Seven key environment groups have given their verdict on the environmental performance of Cameron, Clegg and Miliband. Their report, Green Standard 2013, is pretty condemning.
After a promising first few months, the coalition government and the UK’s senior politicians have been largely silent about the UK’s environmental goals. The prime minister’s promise that he would lead “the greenest government ever” has been devalued by the chancellor’s framing of high environmental standards as a threat to economic success.
David Cameron is castigated for having failed to address climate change scepticism among members of his party. The green groups says he now needs to rebuild support in the party for a green agenda to reconnect with mainstream public opinion in the UK. Owen Paterson is singled out for “publicly rejecting evidence of human-induced climate change and, in doing so, threatens to undermine evidence-based policy making on this issue.”
The authors praise Labour for its work up to Copenhagen but castigate it for “treating environmental sustainability as a bolt-on to its main economic and social objectives.” They say Miliband is giving promising leadership on the low carbon economy, but has no programme for government.
For Nick Clegg and the Lib Dems, they say:
The Liberal Democrats have won some significant battles on climate change. But they need to develop a bolder and more holistic approach to environmental sustainability in government, particularly for the natural environment, if they wish to continue to claim to be a ‘green’ party. The leadership must defend the fourth carbon budget and deliver an energy framework compatible with decarbonisation. The importance of the environment for ensuring economic renewal should be heard from all senior Liberal Democrat ministers… The party needs to realise its ambition for localism, and address the lack of resources and expert support available for the local councils and local enterprise partnerships that are trying to go green.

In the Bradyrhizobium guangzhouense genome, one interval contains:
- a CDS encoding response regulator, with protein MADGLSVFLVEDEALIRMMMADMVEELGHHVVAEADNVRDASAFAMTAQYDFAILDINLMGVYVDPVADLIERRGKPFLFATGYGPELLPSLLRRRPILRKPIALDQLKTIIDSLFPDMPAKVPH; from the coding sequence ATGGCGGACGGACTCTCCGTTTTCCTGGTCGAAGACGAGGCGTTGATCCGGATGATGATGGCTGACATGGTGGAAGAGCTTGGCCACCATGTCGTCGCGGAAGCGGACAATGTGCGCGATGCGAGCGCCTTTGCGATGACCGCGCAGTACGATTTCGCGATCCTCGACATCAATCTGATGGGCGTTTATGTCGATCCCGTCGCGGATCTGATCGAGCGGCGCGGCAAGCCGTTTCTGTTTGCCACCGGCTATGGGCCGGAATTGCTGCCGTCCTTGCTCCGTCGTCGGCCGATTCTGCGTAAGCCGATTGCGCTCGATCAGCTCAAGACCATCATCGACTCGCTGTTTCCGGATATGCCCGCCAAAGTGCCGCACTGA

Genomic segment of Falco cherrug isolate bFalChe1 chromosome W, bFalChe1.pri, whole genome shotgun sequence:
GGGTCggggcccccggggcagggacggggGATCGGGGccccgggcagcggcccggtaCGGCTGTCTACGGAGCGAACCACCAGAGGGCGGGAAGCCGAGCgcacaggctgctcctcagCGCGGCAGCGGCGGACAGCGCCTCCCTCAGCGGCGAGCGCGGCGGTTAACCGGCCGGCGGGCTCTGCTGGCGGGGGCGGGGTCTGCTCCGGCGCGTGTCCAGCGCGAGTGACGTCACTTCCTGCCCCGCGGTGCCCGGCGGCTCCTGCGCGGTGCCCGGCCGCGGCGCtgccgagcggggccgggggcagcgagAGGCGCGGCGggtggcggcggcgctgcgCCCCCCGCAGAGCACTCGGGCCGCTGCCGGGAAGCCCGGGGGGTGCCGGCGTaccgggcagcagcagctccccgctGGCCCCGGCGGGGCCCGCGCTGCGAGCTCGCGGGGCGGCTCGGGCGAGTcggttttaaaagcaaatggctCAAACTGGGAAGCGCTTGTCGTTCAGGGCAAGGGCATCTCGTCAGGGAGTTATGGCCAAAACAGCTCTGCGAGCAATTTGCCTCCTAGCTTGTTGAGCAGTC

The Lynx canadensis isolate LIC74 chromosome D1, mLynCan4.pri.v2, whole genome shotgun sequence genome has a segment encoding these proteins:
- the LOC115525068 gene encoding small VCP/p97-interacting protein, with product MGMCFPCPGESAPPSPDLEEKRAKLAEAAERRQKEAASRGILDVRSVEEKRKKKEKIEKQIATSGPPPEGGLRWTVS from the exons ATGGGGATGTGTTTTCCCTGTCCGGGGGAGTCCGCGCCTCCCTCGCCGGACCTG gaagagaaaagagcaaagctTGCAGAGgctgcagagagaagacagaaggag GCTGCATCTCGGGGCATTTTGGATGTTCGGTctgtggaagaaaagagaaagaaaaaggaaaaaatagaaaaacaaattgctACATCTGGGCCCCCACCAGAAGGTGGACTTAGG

The Lib Dems are criticised for having “not found a strong voice on the natural environment or demonstrated an impact from within the Department for Environment, Food and Rural Affairs.”
Crucially, strong rhetoric on energy has not been replicated in policy detail, with Ed Davey overseeing an energy policy framework that risks a high carbon lock-in incompatible with carbon budgets.
The environmental groups are particularly critical of the “whipped vote against decarbonisation target, contrary to party policy, and a continued willingness to tolerate, and even promote, subsidies for nuclear power.” They say there is “no leadership on the natural environment agenda, and worrying support for policies that damage wildlife.”
David Heath is condemned for “supporting the damaging and unscientific badger cull and buzzard nest destruction. He has also not insisted on effective government action to halt the catastrophic decline of bees and refused to support a ban on neonicotinoids.”
While the stance on biofuels is among the best of all the European member states, Vince Cable “has not supported the phase out of UK taxpayer support for international fossil fuel projects” and is supporting nuclear power.
* Andy Boddington is a Lib Dem living in Shropshire, and a former editor for Lib Dem Voice